Fishing Trips: Pack Smart & Pack Safe
You have just spent weeks or months planning out your dream fishing trip. Finally, a chance to use your new lures, try out the cast techniques you’ve been reading about and reel in a catch to brag and post about! But how you pack and what you pack can also have its own not insignificant impact on the success of your trip.
In this post, learn how to pack smart and pack safe for your next big fishing expedition.
Tip 1: Neglecting the small things can add up to big problems.
Maybe you are planning to camp out under the open sky or bunk in at a rustic lodge with minimal amenities. This might lead you to believe you can get away without attending to good oral care for a week or two.
Unfortunately, if there was ever a moment when your mouth might be tempted to kick out a cavity or worse, this would be the time. So do leave room in your pack for your toothbrush, a water flosser for your pearly whytes and your mouthwash. Your teeth will thank you.
Tip 2: Safety is always number one….even over catching the “big fish.”
So much can happen while you are on vacation in the wilderness. You could turn your ankle on a rock or hook your own finger instead of the bait. To be sure these common oopses don’t ruin your adventure, you should absolutely pack with safety topmost in mind.
As such, a good basic first aid kit that contains gauze, bandages, antiseptic wipes, medical tape, pain relief pills, allergy remedies and a good all-purpose antibiotic cream should be the first thing you put into your pack.
Tip 3: Dress for success and the fish are more likely to come.
In other words, it is hard to focus on netting the big one when you are shivering or sweating your way through the day or night. Similarly, why risk spending your time swatting mosquitoes when you could be reeling in dinner?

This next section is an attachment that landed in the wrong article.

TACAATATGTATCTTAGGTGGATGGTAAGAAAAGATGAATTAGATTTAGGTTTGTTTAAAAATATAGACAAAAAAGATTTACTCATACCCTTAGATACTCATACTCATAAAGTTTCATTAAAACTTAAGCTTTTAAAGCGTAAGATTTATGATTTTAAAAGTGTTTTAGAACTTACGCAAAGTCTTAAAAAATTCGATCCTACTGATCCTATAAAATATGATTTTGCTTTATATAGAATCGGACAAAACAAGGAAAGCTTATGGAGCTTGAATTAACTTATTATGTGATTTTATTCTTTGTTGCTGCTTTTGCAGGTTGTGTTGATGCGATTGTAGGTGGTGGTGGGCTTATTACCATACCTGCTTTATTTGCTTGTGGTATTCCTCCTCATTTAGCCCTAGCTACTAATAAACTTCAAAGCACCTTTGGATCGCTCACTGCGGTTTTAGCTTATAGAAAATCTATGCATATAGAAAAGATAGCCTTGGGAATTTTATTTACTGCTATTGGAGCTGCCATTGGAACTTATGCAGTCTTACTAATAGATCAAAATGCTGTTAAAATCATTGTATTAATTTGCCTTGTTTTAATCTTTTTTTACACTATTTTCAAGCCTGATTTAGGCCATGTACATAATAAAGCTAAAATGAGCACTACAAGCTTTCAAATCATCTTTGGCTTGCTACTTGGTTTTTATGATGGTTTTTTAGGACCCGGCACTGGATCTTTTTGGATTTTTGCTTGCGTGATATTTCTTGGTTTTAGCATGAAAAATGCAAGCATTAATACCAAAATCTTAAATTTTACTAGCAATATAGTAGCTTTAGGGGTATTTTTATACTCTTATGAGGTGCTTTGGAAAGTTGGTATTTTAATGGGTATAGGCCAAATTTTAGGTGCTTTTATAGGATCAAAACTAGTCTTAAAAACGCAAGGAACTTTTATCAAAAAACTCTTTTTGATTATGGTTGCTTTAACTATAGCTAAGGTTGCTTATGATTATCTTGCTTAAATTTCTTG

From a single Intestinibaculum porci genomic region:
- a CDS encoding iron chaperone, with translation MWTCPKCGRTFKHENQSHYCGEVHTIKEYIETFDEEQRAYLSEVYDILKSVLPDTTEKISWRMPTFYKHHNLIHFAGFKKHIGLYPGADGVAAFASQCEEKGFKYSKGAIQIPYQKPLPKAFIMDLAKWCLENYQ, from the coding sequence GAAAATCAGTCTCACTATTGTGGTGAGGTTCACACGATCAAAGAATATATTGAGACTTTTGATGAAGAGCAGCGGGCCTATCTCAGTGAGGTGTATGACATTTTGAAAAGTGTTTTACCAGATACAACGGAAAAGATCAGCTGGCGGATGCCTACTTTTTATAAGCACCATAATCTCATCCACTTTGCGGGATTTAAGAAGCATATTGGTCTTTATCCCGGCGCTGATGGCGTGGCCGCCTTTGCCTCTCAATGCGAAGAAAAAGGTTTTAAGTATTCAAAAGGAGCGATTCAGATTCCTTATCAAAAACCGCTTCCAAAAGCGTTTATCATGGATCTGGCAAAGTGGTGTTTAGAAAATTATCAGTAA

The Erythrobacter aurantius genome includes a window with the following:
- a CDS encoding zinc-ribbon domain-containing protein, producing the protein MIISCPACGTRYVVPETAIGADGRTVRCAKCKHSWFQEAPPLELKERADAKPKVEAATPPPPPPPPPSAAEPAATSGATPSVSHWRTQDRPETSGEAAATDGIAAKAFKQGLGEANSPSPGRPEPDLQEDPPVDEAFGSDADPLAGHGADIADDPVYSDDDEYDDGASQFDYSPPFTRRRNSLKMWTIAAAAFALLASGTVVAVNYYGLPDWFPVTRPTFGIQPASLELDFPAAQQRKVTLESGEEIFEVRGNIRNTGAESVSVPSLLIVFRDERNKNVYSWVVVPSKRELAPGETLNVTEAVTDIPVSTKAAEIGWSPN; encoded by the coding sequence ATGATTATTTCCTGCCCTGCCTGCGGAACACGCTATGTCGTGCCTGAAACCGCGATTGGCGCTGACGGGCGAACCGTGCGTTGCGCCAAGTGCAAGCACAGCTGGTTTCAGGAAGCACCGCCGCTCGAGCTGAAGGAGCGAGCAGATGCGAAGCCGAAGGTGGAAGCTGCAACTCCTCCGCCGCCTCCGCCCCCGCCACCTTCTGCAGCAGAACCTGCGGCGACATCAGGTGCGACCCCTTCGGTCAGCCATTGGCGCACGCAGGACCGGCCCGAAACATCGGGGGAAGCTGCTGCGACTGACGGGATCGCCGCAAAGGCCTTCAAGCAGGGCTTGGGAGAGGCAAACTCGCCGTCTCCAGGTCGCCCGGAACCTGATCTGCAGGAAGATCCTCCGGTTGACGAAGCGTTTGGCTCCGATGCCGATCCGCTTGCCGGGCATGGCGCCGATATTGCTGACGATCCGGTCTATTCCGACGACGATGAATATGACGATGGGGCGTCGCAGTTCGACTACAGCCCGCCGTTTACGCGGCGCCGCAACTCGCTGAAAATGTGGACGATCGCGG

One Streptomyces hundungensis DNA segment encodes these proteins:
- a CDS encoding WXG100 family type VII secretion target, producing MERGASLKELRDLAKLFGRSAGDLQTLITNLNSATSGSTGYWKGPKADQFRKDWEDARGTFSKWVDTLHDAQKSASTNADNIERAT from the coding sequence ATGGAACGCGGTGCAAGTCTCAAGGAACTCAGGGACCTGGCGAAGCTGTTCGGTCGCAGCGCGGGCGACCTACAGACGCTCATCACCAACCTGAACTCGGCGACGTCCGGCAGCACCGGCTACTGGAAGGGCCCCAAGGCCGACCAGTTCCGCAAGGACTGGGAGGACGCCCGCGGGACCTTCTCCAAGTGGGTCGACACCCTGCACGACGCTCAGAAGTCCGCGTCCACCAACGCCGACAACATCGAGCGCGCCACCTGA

What you wear can be critical to your enjoyment, health and fishing success. Learn as much as you can about the climate where you will be fishing. Follow the weather and learn how/if temperatures vary from night to day so you can layer accordingly. Be sure to bring waterproof gear and footwear. Sunscreen, a hat, a bandana, bug spray, gloves and wool or synthetic-based underwear, outerwear and socks will dry more quickly and keep you more comfortable for the duration of your trip, even if the weather decides to surprise you.
Tip 4: Find out if any amenities are available locally.
Unless you are camping, chances are good your lodging will offer at least minimal amenities that can help you cut down on what you have to bring with you. It can work in your favor to find out if you can buy snacks locally, do your laundry on site, store valuables in a hotel safe or leave all but your daypack behind in your room.
This way, you can minimize what you have to carry with you at all times, which can alleviate back and neck pain and help you save your strength and energy for fishing.
Tip 5: Always leave your itinerary with someone before you set out.
Finally, you never want to depart for a fishing trip without letting your loved ones know where you plan to be at all times. While experiencing a horrific accident or near-death experience out in the wilderness can make for a great biography (or movie) later on, it sure will ruin your fishing trip in short order. This is particularly relevant if you are traveling out to your fishing site on your own.
Let the park rangers or hotel staff know when you leave and when to expect you back. If cell service permits, check in with a loved one back home as well, and let them know when to alert local law enforcement (and who to call) if you are not back by a certain date and time. It may seem impossible to imagine now that these precautions might ever be necessary, but you sure will be glad you took them if the need arises!
By packing smart and safe for your next fishing expedition, you can set yourself up for the most success and the least worry when you are out there doing your thing and reeling in catch after catch.